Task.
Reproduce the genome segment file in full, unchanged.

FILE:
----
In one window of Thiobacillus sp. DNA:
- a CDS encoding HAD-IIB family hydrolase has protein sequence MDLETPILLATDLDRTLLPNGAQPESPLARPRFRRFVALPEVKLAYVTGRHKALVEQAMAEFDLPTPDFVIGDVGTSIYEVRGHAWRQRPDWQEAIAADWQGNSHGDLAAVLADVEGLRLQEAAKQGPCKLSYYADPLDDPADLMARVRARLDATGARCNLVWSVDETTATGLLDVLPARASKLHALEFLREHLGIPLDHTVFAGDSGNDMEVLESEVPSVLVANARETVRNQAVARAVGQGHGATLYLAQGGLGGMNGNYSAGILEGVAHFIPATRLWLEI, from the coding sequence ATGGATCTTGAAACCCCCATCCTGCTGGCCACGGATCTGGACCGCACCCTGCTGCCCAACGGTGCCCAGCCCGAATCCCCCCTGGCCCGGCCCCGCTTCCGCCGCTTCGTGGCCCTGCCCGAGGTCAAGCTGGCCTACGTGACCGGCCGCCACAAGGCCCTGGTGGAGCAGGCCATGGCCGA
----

In one window of Thiobacillus sp. DNA:
- a CDS encoding HAD-IIB family hydrolase has protein sequence MDLETPILLATDLDRTLLPNGAQPESPLARPRFRRFVALPEVKLAYVTGRHKALVEQAMAEFDLPTPDFVIGDVGTSIYEVRGHAWRQRPDWQEAIAADWQGNSHGDLAAVLADVEGLRLQEAAKQGPCKLSYYADPLDDPADLMARVRARLDATGARCNLVWSVDETTATGLLDVLPARASKLHALEFLREHLGIPLDHTVFAGDSGNDMEVLESEVPSVLVANARETVRNQAVARAVGQGHGATLYLAQGGLGGMNGNYSAGILEGVAHFIPATRLWLEI, from the coding sequence ATGGATCTTGAAACCCCCATCCTGCTGGCCACGGATCTGGACCGCACCCTGCTGCCCAACGGTGCCCAGCCCGAATCCCCCCTGGCCCGGCCCCGCTTCCGCCGCTTCGTGGCCCTGCCCGAGGTCAAGCTGGCCTACGTGACCGGCCGCCACAAGGCCCTGGTGGAGCAGGCCATGGCCGA